Effusion cytology is minimally invasive and inexpensive, which are further important considerations in this population given the limited life expectancy. A cytological diagnosis of MM should fulfil one of the following criteria: indisputable malignant cells on cytomorphological criteria, which demonstrate mesothelial phenotype confirmed by ancillary testing; or cytomorphological features which are not unequivocally malignant, but with ancillary techniques confirming malignancy and a mesothelial phenotype (Hjerpe et al, 2015). The diagnosis of mesothelioma in effusion samples is made using a combination of morphological features and immunohistochemistry. The main change that has occurred over the past 20 years is the current availability of reliable immunohistochemical mesothelial markers such as calretinin, CK5/6, D240, mesothelin and WT1, as well as more specific glandular markers, for example, TTF1 (lung), PAX8 (gynaecological tract, kidney, thyroid). These immunohistochemical markers have facilitated the distinction between adenocarcinoma and mesothelioma and this has resulted in a dramatic reduction in the use of EM to confirm tumour phenotype, whereas previously EM was a routine part of the diagnosis, it is now almost never performed. Additional tests to distinguish between benign and malignant mesothelial cells, including BAP1 immunohistochemistry and FISH for p16 (CDKN2A), have become available more recently; these latter tests were not in common use during the time period of the current study (Hwang et al, 2016).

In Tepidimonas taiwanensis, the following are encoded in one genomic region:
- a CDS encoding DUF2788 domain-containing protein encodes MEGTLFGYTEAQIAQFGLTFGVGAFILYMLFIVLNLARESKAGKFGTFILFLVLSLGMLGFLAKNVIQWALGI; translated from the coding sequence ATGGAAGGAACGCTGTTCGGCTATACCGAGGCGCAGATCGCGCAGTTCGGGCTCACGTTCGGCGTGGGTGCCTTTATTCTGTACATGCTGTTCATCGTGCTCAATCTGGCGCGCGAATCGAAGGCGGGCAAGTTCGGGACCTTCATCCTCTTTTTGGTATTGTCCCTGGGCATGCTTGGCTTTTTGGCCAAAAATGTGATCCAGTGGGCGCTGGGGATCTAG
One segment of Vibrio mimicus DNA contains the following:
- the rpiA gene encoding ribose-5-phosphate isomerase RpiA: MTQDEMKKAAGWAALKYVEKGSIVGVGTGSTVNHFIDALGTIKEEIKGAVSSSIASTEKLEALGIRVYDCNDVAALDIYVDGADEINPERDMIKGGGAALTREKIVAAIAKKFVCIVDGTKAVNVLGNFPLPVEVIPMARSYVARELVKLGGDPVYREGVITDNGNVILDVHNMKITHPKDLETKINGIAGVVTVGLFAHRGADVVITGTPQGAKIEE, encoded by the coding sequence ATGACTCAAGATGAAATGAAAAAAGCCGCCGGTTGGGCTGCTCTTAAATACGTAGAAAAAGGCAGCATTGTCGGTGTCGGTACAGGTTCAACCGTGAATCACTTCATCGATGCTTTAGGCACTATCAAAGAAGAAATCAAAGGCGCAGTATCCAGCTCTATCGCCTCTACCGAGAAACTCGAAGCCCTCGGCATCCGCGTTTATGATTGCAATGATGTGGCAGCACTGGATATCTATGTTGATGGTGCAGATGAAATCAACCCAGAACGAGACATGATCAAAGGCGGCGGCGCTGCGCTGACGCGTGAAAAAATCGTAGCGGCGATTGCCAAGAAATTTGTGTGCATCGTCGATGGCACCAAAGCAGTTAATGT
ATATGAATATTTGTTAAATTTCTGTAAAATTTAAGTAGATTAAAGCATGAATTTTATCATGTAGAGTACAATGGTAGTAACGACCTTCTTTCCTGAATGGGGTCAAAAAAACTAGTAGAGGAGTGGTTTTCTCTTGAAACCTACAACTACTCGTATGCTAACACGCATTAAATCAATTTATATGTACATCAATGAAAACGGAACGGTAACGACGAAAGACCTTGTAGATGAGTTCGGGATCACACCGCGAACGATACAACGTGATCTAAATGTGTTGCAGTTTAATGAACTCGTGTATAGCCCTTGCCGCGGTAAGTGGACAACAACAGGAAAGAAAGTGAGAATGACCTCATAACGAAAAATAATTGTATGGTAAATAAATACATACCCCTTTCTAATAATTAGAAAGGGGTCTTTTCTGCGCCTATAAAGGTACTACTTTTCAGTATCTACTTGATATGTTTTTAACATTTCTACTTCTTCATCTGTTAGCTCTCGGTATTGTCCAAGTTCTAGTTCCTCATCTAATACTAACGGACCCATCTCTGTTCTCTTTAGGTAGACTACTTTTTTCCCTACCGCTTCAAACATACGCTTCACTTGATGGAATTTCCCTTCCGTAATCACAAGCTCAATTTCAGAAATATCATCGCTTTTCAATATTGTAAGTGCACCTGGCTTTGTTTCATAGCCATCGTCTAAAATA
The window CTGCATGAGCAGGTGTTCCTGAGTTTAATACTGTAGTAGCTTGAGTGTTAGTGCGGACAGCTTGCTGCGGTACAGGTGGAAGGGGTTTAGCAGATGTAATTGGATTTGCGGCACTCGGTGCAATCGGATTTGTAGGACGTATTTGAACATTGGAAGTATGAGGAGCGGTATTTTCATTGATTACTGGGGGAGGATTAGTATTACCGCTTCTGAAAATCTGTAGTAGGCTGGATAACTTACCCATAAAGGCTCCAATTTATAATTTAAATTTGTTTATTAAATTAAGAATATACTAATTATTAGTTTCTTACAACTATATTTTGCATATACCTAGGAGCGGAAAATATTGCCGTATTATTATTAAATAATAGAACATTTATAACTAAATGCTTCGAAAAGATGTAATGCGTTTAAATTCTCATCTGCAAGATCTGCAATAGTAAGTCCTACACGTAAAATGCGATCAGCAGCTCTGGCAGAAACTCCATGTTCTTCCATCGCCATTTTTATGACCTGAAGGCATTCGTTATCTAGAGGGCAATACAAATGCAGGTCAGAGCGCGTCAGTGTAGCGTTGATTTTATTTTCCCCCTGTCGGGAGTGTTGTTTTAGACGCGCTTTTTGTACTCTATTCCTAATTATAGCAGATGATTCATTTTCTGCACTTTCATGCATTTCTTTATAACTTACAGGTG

As the epithelioid subtype of MM is the most common, the findings of the present study have important implications for the majority of MM cases. It is important to note that some cases of epithelioid MM cannot be diagnosed by cytology and need tissue biopsy for diagnosis, but also that tissue biopsy itself may not always accurately define MM subtype (Bueno et al, 2004), therefore, both groups in this study may contain some biphasic cases.